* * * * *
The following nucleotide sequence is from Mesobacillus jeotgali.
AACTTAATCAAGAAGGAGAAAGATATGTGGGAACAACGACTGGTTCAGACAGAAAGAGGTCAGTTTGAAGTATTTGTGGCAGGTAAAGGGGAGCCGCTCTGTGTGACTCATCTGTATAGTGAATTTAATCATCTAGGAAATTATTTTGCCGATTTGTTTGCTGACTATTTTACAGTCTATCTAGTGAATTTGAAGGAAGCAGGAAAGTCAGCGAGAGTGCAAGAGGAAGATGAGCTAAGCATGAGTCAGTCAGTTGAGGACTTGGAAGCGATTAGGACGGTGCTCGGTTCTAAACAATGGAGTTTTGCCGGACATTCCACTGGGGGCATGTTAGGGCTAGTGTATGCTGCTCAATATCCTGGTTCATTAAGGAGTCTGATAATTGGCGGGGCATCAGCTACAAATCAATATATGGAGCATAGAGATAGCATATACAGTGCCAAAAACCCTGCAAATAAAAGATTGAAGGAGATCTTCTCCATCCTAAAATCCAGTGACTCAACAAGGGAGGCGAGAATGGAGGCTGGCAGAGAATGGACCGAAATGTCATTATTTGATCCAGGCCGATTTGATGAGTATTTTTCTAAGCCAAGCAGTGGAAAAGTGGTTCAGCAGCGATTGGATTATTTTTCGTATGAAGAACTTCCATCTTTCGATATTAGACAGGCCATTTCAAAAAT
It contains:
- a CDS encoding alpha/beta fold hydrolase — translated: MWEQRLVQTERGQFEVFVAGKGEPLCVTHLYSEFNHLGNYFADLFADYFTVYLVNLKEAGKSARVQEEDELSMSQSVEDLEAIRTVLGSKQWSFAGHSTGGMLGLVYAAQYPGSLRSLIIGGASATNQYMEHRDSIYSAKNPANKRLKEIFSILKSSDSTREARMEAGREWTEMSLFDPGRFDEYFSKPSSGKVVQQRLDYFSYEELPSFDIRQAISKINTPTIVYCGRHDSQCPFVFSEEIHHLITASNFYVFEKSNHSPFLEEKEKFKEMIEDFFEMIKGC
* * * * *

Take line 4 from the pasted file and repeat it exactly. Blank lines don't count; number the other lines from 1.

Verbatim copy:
- a CDS encoding alpha/beta fold hydrolase — translated: MWEQRLVQTERGQFEVFVAGKGEPLCVTHLYSEFNHLGNYFADLFADYFTVYLVNLKEAGKSARVQEEDELSMSQSVEDLEAIRTVLGSKQWSFAGHSTGGMLGLVYAAQYPGSLRSLIIGGASATNQYMEHRDSIYSAKNPANKRLKEIFSILKSSDSTREARMEAGREWTEMSLFDPGRFDEYFSKPSSGKVVQQRLDYFSYEELPSFDIRQAISKINTPTIVYCGRHDSQCPFVFSEEIHHLITASNFYVFEKSNHSPFLEEKEKFKEMIEDFFEMIKGC